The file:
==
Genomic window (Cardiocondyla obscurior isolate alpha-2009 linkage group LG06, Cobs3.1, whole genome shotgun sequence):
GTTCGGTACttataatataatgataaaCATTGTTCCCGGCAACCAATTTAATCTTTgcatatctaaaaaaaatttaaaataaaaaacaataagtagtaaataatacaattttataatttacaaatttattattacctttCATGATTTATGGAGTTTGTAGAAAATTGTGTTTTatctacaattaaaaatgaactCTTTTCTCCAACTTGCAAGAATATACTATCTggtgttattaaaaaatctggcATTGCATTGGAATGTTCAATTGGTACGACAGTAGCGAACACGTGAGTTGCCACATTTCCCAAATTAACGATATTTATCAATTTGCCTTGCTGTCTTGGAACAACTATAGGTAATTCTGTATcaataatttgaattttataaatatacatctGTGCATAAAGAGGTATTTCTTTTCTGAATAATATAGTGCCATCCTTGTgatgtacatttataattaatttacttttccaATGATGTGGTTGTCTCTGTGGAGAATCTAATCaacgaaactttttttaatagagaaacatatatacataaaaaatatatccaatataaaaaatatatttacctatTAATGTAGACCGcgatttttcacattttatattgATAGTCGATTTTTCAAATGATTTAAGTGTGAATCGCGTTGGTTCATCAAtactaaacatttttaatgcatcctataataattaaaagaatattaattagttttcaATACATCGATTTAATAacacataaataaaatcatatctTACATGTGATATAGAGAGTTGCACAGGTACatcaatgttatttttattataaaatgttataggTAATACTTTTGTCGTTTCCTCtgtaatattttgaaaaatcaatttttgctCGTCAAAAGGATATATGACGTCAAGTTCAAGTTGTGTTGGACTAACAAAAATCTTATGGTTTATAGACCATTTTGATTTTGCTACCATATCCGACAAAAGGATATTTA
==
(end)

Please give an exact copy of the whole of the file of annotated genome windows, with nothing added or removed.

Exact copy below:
Genomic window (Cardiocondyla obscurior isolate alpha-2009 linkage group LG06, Cobs3.1, whole genome shotgun sequence):
GTTCGGTACttataatataatgataaaCATTGTTCCCGGCAACCAATTTAATCTTTgcatatctaaaaaaaatttaaaataaaaaacaataagtagtaaataatacaattttataatttacaaatttattattacctttCATGATTTATGGAGTTTGTAGAAAATTGTGTTTTatctacaattaaaaatgaactCTTTTCTCCAACTTGCAAGAATATACTATCTggtgttattaaaaaatctggcATTGCATTGGAATGTTCAATTGGTACGACAGTAGCGAACACGTGAGTTGCCACATTTCCCAAATTAACGATATTTATCAATTTGCCTTGCTGTCTTGGAACAACTATAGGTAATTCTGTATcaataatttgaattttataaatatacatctGTGCATAAAGAGGTATTTCTTTTCTGAATAATATAGTGCCATCCTTGTgatgtacatttataattaatttacttttccaATGATGTGGTTGTCTCTGTGGAGAATCTAATCaacgaaactttttttaatagagaaacatatatacataaaaaatatatccaatataaaaaatatatttacctatTAATGTAGACCGcgatttttcacattttatattgATAGTCGATTTTTCAAATGATTTAAGTGTGAATCGCGTTGGTTCATCAAtactaaacatttttaatgcatcctataataattaaaagaatattaattagttttcaATACATCGATTTAATAacacataaataaaatcatatctTACATGTGATATAGAGAGTTGCACAGGTACatcaatgttatttttattataaaatgttataggTAATACTTTTGTCGTTTCCTCtgtaatattttgaaaaatcaatttttgctCGTCAAAAGGATATATGACGTCAAGTTCAAGTTGTGTTGGACTAACAAAAATCTTATGGTTTATAGACCATTTTGATTTTGCTACCATATCCGACAAAAGGATATTTA